Album Review by EDF
AQUA BASSINO aka Jason Robertson might be a bit of an unknown to most people but this album should bring him some overdue recognition. Primarily a bass player, Robertson found a range of session work that took him to places like Ibiza. This led to Robertson becoming influenced with Electronica music, which then saw him producing ambient and soulful deep house. These styles are quite evident on this album and it took two years in the making.
Based in Edinburgh, Robertson played most of the instruments himself and also had a helping hand from a number of artists from the Jazz circuit.
OLA, a fusion of smooth House/Jazz, features Martin Kershaw on saxophone, Nikki King on vocals and the winner of the UK Jazz Singer of the Year award. Complimented with Paco di Agua’s Latin flavoured guitar picking, this has all the hallmarks of a day on a hot sandy beach. The more traditional sounding WELCOME HOME is one of those tracks that is so stripped down to percussion, bass and keyboards, it allows Collin Steele on trumpet to come forward and add his own style which perfectly compliments the track. TIME, co-written with Nikki King also on vocals, is so laid back that you almost take the line “hide away from the stress of the day” to heart. Collin Steele emphasises this as his trumpet solo highlights the solitude that one craves just to sit back and watch time slowly slip by.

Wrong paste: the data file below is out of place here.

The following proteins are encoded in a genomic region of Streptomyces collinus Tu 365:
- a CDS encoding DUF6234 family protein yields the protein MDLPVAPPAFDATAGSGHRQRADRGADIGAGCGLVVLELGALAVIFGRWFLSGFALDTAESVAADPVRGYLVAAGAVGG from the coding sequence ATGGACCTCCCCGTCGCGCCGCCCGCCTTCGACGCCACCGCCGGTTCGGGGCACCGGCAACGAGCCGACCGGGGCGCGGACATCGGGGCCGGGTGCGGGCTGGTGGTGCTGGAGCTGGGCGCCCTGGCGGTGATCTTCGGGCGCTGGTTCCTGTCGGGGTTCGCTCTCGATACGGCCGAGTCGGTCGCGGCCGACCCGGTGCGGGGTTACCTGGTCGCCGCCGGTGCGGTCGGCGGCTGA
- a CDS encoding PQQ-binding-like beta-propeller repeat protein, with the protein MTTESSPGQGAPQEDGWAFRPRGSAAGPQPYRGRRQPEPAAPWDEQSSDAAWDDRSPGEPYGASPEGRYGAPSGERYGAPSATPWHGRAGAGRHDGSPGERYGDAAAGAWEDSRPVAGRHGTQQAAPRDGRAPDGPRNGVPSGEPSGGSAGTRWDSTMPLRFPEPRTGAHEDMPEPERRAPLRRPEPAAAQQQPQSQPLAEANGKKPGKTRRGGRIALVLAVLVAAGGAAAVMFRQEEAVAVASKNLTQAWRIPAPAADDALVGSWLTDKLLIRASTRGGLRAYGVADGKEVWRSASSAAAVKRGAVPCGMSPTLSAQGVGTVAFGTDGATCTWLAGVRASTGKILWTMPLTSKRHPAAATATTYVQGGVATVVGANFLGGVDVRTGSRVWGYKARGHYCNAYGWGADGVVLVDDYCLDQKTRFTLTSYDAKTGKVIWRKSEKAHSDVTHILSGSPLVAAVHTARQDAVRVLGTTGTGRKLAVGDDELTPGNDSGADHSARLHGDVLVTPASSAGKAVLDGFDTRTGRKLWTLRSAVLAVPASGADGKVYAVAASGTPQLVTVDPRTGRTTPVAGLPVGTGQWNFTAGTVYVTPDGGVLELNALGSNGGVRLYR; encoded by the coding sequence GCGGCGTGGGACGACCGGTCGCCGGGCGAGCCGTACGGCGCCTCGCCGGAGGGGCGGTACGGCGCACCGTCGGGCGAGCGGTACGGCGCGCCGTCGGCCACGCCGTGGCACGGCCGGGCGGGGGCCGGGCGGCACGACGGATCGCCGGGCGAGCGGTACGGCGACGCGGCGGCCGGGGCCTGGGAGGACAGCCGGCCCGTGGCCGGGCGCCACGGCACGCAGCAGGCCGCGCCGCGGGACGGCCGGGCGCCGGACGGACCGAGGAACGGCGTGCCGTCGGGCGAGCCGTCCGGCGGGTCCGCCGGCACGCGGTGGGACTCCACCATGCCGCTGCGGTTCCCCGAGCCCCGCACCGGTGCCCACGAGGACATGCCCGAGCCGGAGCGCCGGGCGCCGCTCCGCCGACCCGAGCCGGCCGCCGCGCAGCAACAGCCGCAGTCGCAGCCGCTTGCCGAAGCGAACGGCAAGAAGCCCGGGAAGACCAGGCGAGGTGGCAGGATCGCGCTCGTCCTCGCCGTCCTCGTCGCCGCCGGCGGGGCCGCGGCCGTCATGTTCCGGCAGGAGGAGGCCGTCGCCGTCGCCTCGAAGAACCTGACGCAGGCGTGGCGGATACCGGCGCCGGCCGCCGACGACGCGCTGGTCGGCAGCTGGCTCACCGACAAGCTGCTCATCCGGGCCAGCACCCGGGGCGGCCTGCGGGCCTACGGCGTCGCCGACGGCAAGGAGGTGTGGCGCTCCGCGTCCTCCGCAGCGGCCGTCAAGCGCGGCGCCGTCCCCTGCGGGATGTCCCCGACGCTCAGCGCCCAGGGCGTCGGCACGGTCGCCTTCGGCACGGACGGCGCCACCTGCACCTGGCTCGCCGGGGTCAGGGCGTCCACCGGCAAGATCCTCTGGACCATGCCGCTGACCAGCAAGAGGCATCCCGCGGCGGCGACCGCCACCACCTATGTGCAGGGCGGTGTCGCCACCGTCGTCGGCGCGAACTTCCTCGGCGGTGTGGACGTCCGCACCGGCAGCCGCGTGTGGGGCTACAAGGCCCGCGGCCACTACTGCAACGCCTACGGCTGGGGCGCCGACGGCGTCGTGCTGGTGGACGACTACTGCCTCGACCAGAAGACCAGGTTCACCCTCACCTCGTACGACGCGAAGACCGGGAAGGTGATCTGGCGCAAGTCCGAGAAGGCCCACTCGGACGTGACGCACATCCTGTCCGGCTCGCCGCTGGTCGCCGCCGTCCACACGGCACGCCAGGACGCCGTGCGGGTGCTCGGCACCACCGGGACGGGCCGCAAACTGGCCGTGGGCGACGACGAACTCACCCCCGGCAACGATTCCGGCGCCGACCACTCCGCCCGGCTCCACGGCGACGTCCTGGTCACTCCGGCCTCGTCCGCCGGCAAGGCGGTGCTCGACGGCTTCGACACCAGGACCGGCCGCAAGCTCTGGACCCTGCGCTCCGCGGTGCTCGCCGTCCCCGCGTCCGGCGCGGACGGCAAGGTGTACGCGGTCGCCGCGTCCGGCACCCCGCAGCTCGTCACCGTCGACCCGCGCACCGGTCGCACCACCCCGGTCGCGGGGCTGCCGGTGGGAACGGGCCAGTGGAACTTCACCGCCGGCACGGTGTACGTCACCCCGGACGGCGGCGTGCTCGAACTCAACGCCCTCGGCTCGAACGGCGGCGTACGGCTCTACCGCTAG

While it is not all laid back, the familiar house groove is again evident in the form of MILANO BOSSA, the sort of track that would be featured on a Hed Kandi compilation album. TO HARD, TRY & FIND with Jill Vader on vocals is a disappointing Deep House track with Vadar sounding like she is improvising her way, speaking what’s on her mind and coming out with a few out of place expletives. Another track that seems to miss its mark is BABY C’MON which features a sample of SWEET HOME CHICAGO. The keyboard groove, drum loop and sample are just not enough to save this track from being a victim of the Fast Forward button bandit.
While this mostly instrumental album does its very best to provide a bit of variety, it does seem to lose its way as the more stripped down tracks will fail to capture the listeners attention. Robertson should otherwise be praised for writing, performing and producing the sort of music that most people would not dare attempt to make.